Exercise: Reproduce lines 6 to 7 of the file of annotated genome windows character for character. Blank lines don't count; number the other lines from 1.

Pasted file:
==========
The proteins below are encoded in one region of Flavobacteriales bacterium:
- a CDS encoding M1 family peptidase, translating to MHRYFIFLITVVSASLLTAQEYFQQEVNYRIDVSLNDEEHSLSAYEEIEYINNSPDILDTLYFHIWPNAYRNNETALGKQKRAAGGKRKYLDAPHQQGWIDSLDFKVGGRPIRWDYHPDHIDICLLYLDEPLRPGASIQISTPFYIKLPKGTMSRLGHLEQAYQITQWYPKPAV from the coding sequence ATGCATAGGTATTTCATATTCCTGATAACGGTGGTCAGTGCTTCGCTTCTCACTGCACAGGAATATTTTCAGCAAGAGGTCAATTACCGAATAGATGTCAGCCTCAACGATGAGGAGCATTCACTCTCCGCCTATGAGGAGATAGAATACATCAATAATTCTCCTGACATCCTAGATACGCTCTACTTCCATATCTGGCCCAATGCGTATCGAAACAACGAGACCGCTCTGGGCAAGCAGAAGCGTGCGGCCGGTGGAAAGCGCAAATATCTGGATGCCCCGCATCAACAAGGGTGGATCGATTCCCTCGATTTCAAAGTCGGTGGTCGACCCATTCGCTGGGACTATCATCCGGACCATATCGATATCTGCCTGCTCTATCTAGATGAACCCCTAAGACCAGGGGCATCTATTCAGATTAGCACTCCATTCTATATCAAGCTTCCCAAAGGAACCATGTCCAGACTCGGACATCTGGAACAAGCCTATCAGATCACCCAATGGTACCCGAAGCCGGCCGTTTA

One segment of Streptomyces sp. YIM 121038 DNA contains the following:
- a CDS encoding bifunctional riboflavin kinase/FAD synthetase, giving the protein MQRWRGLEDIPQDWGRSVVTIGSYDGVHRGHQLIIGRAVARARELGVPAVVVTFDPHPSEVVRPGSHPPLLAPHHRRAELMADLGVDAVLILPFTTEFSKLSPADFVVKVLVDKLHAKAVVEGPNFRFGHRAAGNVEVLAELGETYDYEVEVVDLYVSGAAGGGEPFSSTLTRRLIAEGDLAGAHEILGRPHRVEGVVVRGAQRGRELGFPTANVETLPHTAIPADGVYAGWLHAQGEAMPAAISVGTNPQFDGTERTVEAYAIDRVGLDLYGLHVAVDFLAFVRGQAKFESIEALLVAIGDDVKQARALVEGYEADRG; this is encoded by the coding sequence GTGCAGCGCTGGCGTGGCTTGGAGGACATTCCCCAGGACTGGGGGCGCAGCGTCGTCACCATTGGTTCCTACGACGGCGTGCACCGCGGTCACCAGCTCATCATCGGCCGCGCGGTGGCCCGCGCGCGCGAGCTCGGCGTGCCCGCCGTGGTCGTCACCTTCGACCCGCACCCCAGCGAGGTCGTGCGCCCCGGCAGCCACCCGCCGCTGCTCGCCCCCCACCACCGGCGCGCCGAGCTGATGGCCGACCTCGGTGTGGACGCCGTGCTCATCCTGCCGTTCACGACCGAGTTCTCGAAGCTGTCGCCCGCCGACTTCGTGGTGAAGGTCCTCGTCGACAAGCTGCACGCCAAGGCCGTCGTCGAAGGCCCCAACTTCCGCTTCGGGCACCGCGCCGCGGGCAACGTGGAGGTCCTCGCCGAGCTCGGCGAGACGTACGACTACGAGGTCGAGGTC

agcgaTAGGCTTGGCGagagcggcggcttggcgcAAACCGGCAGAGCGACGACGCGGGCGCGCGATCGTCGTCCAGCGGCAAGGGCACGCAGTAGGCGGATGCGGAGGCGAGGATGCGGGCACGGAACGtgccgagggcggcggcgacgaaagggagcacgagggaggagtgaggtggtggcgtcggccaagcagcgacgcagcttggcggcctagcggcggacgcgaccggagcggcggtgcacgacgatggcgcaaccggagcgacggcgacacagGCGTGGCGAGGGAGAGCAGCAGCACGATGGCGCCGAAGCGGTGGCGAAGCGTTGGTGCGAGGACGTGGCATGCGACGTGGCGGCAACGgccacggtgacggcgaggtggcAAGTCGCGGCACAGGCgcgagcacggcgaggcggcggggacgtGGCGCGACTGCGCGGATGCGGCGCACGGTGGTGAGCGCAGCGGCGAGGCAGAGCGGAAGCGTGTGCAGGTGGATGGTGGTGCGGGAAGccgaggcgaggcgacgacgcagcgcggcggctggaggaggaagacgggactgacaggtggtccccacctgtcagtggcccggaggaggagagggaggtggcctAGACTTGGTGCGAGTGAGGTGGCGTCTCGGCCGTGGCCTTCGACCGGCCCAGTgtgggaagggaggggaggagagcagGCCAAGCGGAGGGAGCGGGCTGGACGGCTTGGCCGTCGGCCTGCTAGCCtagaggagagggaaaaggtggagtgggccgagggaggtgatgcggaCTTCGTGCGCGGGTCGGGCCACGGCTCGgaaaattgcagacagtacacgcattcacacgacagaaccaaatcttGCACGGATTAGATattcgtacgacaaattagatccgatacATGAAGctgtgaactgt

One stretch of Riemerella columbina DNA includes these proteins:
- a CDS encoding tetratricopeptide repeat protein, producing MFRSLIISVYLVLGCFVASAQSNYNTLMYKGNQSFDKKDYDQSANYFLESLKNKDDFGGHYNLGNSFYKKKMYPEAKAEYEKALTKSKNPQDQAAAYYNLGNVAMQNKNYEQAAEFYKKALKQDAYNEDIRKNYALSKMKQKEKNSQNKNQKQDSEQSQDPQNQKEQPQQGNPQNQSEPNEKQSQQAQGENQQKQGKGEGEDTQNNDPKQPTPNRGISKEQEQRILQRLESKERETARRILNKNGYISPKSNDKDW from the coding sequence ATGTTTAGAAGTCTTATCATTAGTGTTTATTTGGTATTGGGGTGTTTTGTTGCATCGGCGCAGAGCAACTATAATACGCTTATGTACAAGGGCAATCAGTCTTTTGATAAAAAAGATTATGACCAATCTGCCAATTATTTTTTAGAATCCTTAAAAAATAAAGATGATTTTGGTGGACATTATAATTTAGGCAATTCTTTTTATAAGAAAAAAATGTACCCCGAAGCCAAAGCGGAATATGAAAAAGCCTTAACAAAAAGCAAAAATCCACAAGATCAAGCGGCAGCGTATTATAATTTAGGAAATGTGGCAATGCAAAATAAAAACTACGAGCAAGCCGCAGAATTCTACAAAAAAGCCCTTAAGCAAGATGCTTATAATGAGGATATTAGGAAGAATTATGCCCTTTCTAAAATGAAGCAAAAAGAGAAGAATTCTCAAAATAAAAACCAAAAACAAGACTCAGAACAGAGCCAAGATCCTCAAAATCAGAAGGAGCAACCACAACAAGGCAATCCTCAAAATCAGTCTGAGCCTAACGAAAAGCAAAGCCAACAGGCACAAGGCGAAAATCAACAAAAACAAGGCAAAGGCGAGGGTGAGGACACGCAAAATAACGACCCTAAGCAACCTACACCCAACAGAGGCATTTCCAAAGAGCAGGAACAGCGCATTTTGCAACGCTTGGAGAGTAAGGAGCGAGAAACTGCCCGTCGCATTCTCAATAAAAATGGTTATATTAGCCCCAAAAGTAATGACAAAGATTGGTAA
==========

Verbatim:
One stretch of Riemerella columbina DNA includes these proteins:
- a CDS encoding tetratricopeptide repeat protein, producing MFRSLIISVYLVLGCFVASAQSNYNTLMYKGNQSFDKKDYDQSANYFLESLKNKDDFGGHYNLGNSFYKKKMYPEAKAEYEKALTKSKNPQDQAAAYYNLGNVAMQNKNYEQAAEFYKKALKQDAYNEDIRKNYALSKMKQKEKNSQNKNQKQDSEQSQDPQNQKEQPQQGNPQNQSEPNEKQSQQAQGENQQKQGKGEGEDTQNNDPKQPTPNRGISKEQEQRILQRLESKERETARRILNKNGYISPKSNDKDW from the coding sequence ATGTTTAGAAGTCTTATCATTAGTGTTTATTTGGTATTGGGGTGTTTTGTTGCATCGGCGCAGAGCAACTATAATACGCTTATGTACAAGGGCAATCAGTCTTTTGATAAAAAAGATTATGACCAATCTGCCAATTATTTTTTAGAATCCTTAAAAAATAAAGATGATTTTGGTGGACATTATAATTTAGGCAATTCTTTTTATAAGAAAAAAATGTACCCCGAAGCCAAAGCGGAATATGAAAAAGCCTTAACAAAAAGCAAAAATCCACAAGATCAAGCGGCAGCGTATTATAATTTAGGAAATGTGGCAATGCAAAATAAAAACTACGAGCAAGCCGCAGAATTCTACAAAAAAGCCCTTAAGCAAGATGCTTATAATGAGGATATTAGGAAGAATTATGCCCTTTCTAAAATGAAGCAAAAAGAGAAGAATTCTCAAAATAAAAACCAAAAACAAGACTCAGAACAGAGCCAAGATCCTCAAAATCAGAAGGAGCAACCACAACAAGGCAATCCTCAAAATCAGTCTGAGCCTAACGAAAAGCAAAGCCAACAGGCACAAGGCGAAAATCAACAAAAACAAGGCAAAGGCGAGGGTGAGGACACGCAAAATAACGACCCTAAGCAACCTACACCCAACAGAGGCATTTCCAAAGAGCAGGAACAGCGCATTTTGCAACGCTTGGAGAGTAAGGAGCGAGAAACTGCCCGTCGCATTCTCAATAAAAATGGTTATATTAGCCCCAAAAGTAATGACAAAGATTGGTAA